A different prospective

TeachYesterday I was in Norwich for a seminar hosted by the Local Government Information Unit (LGiU) and the Norfolk Integrated Education Advisory Services looking in depth at Norfolk’s approach to the changing landscape of school provision that is emerging. Like Suffolk, Norfolk schools and Norfolk County Council have come in for some pretty stiff criticism from OFSTED and both systems find themselves in the bottom quartile of school league tables. Both have some great schools and both have others that need to dramatically improve. The key questions posed yesterday was how does a local authority support and drive forward the improvements we all want to see.

Yesterday opened somewhat appropriately with a lesson, a history lesson, in which I learnt that the current state of flux is not new, in fact looking at the various layers of Education Acts going all the way back to the 1870 Schools Act gave a context to how schools has been delivered since the Victorian age and interesting the state of flux that exists now with Free Schools, Academies, Technical schools, Church Schools and fee paying schools, has in essence always been there!

So the day was spend looking at what is emerging and how does a local authority react to the changes and drive up the standards across the schools system, redefining its relationships with its schools as they themselves seek more autonomy from the Local Education Authority. Yet despite the national rhetoric of being freed up and unleashed from ‘the Council’ to reach for the skies, both the 1996 Education Act, still very much in place, and indeed residents expectations of the local Council, education is rightly in my opinion seen as a part of a Local Authorities remit and responsibility.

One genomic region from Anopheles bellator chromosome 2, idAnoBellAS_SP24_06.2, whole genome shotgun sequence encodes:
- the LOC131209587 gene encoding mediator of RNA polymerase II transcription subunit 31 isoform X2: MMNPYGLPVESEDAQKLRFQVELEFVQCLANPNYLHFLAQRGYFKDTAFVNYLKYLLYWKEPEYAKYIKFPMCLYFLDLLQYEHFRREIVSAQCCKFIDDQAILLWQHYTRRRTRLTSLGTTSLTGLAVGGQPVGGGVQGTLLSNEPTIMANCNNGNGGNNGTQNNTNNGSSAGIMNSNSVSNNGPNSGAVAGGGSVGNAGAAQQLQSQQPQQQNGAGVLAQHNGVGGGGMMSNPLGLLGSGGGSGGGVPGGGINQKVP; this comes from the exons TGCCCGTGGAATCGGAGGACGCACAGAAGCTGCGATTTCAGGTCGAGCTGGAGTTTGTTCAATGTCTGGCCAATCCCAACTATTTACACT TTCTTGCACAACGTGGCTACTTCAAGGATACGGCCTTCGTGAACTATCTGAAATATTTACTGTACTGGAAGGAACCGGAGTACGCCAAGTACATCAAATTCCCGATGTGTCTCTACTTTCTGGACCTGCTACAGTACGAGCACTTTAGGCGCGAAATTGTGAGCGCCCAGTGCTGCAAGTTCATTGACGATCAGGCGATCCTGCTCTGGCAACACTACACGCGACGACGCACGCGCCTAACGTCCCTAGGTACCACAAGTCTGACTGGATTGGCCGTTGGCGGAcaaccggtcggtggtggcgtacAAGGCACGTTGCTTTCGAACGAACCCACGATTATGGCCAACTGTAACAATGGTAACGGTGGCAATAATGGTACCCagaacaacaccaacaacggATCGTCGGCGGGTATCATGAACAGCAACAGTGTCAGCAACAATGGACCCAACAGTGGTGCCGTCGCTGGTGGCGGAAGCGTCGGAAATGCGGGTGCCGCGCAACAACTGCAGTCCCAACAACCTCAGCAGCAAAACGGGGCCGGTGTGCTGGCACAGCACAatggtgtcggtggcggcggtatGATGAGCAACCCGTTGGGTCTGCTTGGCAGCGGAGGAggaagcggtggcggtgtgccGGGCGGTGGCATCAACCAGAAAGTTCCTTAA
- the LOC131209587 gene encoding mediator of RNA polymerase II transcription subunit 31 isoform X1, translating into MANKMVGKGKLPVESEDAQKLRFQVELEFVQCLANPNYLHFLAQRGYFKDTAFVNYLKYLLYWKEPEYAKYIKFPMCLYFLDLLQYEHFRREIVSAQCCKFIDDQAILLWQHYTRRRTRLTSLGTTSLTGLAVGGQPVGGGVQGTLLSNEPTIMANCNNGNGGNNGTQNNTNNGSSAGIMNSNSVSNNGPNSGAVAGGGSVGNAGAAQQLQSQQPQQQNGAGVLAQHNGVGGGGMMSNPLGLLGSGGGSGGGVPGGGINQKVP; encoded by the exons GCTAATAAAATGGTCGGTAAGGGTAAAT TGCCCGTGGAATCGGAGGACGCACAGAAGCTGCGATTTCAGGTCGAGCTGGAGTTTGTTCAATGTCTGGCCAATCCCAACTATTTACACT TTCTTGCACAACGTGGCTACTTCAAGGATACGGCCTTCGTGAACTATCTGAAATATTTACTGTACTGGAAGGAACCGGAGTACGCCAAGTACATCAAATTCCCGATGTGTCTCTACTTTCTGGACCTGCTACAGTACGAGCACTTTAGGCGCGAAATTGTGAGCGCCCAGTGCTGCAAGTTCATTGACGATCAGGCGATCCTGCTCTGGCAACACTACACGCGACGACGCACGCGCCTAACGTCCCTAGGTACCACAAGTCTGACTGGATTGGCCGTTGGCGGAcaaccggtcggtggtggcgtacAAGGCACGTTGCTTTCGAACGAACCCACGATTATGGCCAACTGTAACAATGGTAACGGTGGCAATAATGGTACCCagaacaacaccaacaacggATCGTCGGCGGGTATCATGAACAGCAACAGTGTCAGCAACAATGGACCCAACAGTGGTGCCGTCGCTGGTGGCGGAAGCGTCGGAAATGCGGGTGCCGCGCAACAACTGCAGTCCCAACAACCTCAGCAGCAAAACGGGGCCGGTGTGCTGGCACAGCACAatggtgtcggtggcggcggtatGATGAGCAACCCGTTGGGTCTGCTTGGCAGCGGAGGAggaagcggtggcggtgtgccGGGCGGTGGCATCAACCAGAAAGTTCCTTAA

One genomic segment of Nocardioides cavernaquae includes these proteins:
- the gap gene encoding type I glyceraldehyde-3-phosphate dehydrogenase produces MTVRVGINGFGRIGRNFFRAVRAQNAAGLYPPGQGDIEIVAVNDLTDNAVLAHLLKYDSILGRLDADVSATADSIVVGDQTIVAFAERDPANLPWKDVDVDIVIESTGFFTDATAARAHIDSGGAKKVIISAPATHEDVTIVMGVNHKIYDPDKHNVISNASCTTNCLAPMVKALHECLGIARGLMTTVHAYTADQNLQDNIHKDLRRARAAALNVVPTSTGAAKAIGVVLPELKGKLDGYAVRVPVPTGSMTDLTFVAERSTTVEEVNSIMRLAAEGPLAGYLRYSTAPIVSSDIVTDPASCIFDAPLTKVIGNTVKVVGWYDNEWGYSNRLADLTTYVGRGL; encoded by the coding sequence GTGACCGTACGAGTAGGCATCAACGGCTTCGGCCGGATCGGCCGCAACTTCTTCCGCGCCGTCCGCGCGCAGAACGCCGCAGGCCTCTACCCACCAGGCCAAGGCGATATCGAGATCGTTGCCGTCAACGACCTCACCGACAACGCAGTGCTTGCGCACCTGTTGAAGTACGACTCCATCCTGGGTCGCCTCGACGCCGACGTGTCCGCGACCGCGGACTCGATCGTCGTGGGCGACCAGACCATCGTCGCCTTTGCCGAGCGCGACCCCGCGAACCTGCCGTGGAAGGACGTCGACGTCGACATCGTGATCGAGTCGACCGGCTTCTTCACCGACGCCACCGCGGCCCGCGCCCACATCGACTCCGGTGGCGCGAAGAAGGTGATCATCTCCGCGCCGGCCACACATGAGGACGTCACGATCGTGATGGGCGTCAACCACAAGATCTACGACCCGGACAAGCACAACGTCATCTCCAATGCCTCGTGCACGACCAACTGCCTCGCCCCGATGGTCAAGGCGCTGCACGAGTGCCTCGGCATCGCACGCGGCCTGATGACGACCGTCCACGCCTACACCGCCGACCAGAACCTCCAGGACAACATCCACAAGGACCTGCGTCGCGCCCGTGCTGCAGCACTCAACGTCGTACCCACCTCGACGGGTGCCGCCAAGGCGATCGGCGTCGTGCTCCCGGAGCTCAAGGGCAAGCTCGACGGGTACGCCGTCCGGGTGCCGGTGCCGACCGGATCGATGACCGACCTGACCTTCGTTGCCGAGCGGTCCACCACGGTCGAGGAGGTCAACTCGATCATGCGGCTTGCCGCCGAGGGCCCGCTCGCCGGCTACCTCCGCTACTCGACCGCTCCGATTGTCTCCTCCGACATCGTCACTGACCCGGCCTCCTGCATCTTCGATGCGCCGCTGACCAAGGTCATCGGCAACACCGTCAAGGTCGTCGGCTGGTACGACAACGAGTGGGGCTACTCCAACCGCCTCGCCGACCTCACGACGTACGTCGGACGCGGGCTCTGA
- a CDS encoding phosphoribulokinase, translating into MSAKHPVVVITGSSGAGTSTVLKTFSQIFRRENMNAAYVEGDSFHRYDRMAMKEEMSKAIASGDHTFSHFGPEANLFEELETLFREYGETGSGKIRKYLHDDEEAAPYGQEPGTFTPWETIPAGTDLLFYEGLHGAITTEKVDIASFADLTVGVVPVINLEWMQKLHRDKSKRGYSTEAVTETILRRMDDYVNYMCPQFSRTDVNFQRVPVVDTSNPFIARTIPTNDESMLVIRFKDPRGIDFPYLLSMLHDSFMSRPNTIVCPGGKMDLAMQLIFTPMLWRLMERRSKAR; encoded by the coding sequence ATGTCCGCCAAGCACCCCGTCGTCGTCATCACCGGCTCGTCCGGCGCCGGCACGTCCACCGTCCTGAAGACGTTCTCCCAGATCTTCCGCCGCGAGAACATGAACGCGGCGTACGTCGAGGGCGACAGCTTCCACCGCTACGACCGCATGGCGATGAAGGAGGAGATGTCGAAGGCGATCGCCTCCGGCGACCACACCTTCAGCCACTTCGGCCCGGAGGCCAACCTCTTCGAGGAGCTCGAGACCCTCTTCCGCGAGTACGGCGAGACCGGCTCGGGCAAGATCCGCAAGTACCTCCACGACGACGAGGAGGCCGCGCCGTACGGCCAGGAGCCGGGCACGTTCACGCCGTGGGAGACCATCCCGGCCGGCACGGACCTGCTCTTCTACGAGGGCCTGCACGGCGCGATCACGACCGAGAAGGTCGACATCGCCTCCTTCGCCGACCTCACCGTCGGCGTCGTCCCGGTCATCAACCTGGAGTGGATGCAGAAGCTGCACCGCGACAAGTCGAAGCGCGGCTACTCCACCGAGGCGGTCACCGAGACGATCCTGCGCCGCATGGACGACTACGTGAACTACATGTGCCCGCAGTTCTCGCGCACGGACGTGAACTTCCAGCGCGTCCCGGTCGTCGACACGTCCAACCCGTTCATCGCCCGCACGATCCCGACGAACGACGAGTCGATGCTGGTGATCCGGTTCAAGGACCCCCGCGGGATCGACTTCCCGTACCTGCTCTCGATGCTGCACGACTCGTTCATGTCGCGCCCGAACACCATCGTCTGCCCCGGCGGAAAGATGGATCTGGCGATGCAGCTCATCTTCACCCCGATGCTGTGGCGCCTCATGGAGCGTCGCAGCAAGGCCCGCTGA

In truth, standards in our schools has always been about Leadership in the actual school rather than support services in whatever guise or form, from the Local Education Authority. I for one would welcome what Public Exchange has called for the completion of a process of making every school an Academy or similar.  I think the Schools Commissioners are a work in progress as is their remit, yet we know from the limited number of staff each has, they can’t replace the Local Authority nor indeed can OFSTED for that’s not the role of the inspectorate. I personally certainly do see a role for Local Authority Schools Improvement Services as a traded service and rightly completing with other organisations offering similar services, that bit is called being a Conservative.

However none of this in any way diminishes the role of the local democratically elected Council and Councillors, there to champion high standards in our schools and to hold schools to account, be demanding of their OFSTED reports and their pupil’s actual results. In short clarity of the role to hold to account and be demanding of the sort of improvements we want to see, every child deserves a good school and a good education.

About askcolinnoble
I'm a Conservative politician-lite, I dabble a bit in Party Politics with my main focus of working hard and being a strong voice for my community making sure local government delivers quality services and fellow residents get value for money for their hard earned money they pay in Council tax | Where this Gravatar appears and I am expressing my views or liking something I do so in a personal capacity and does not necessarily reflect the views or policies of Suffolk County Council, Forest Heath District Council, the Conservative Party or come to think of it anyone else | But having said the above at an election time and to stay legal anything I write is promoted by Kerry Buist on behalf of Colin Noble, both at West Suffolk Conservative Association, Unit 8, Swan Lane Business Park, Exning, Newmarket, Suffolk CB8 7FN

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